Pakistan has appointed a new head of intelligence, injecting some uncertainty in America’s dealings with an agency crucial to its hopes of negotiating a peace deal with the Afghan Taliban and keeping pressure on al Qaida.
Lieutenant General Zaheerul Islam replaces Lieutenant General Ahmad Shuja Pasha, who had been in the post since 2008 and was due to retire on March 18.
The scion of a military family who is currently army commander in the city of Karachi, Lt Gen Islam was considered a likely man for the job.
Lt Gen Islam, who between 2008 and 2010 was the deputy head of the powerful Inter-Services Intelligence, will be a major player in any Pakistani efforts to get the Afghan Taliban to enter peace negotiations to end the war.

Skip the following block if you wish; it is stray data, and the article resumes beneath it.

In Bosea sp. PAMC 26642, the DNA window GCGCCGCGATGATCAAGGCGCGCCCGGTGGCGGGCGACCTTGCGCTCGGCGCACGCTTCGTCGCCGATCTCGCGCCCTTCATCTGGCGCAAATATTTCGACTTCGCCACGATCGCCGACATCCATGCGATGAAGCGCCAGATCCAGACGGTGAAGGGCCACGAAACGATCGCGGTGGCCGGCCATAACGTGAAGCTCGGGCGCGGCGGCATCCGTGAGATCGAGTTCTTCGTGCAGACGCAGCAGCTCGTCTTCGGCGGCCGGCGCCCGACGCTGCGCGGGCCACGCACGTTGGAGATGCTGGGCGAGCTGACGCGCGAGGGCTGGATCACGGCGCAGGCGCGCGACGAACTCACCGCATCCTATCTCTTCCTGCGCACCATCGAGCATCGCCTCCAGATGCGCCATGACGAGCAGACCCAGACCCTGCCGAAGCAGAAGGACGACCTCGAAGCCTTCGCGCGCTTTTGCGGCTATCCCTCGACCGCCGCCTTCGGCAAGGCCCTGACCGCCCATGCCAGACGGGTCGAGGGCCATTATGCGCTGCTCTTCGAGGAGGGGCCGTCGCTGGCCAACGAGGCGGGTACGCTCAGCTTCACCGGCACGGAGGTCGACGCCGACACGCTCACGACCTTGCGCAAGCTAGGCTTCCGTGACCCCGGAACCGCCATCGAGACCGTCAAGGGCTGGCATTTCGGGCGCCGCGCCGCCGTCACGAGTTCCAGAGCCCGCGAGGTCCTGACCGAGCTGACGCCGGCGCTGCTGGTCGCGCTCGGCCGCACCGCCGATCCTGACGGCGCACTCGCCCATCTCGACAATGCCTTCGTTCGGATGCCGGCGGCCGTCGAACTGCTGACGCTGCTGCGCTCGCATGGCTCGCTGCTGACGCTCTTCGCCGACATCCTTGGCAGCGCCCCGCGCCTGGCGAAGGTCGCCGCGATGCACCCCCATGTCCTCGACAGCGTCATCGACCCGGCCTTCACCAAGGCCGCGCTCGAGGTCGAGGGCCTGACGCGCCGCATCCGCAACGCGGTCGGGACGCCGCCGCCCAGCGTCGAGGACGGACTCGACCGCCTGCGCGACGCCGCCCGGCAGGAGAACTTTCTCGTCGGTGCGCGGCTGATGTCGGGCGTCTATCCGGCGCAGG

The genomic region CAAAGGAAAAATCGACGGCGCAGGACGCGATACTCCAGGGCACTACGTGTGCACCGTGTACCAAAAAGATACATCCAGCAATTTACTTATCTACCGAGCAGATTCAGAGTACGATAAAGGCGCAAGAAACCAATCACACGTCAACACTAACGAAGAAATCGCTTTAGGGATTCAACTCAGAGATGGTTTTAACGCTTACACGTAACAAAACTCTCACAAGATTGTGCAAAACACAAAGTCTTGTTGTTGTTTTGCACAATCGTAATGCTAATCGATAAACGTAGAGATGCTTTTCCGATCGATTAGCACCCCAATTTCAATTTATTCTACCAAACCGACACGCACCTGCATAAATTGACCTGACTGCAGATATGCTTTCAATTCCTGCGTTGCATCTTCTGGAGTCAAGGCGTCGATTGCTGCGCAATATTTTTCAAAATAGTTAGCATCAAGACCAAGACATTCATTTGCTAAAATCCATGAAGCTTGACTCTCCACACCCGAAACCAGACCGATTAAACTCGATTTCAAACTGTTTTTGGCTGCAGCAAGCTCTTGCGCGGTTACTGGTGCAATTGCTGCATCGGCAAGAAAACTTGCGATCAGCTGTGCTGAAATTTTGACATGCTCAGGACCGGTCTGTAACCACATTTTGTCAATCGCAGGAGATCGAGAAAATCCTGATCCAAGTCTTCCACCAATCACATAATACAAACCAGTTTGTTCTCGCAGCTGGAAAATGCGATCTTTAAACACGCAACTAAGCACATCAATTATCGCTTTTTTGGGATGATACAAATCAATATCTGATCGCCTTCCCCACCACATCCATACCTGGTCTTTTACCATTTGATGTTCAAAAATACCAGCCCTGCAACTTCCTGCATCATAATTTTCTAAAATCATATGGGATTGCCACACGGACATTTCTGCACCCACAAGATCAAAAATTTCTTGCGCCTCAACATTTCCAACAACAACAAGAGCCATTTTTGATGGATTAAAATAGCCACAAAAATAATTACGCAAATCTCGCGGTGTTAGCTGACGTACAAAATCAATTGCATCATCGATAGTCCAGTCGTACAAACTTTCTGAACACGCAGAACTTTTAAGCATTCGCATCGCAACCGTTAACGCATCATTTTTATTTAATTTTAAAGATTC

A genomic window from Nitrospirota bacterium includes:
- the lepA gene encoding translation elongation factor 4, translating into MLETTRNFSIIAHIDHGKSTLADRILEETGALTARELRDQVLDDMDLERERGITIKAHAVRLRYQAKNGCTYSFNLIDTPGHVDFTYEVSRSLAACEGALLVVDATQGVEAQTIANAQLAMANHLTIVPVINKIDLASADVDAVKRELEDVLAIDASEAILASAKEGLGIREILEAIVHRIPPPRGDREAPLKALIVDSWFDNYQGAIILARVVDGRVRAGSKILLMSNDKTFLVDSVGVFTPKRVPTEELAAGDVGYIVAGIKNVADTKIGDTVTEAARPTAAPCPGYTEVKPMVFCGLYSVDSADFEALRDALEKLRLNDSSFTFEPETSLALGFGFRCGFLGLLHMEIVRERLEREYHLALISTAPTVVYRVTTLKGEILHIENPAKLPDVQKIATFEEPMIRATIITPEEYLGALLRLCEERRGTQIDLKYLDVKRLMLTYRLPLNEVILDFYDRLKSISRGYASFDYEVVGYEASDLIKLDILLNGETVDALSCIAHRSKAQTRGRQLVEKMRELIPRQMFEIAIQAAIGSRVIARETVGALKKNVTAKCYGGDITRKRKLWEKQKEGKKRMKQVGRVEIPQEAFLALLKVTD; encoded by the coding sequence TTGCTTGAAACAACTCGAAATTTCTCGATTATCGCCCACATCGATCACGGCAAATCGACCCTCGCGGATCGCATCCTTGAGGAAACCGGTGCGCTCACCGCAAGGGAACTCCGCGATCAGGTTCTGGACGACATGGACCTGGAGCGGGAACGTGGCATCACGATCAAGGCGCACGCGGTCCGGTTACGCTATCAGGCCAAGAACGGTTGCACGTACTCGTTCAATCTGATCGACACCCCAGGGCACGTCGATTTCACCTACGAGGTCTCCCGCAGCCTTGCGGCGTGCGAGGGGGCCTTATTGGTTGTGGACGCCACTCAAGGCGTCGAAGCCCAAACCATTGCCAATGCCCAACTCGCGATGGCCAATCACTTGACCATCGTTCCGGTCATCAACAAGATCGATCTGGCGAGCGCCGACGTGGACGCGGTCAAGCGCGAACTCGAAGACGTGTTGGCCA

ISI agents helped build up the Afghan Taliban in the 1990s, and its leaders are believed to be based in Pakistan. The ISI is considered to have some influence over them.
While there remain doubts over its loyalty, the ISI also works closely with the CIA in tracking and capturing members of al Qaida, which retains a global command and training centre close to the Afghan border.
Relations between Islamabad and the United States have been strained since the US raid that killed Osama bin Laden last year and have all but collapsed since November, when American troops killed 24 Pakistani troops on the Afghan border.
Intelligence co-operation between them has continued despite the tensions, officials from both nations have said.
The ISI falls under the control of the army, which sets policy in consultation with the elected government.
As such, the appointment of Lt Gen Islam is not expected to immediately, or significantly, change Pakistani policy, but having a new man at the helm inevitably brings a measure of uncertainty in American dealings with the spy agency.
The current head of the army, General Ashfaq Pervez Kayani, is due to retire in October 2013.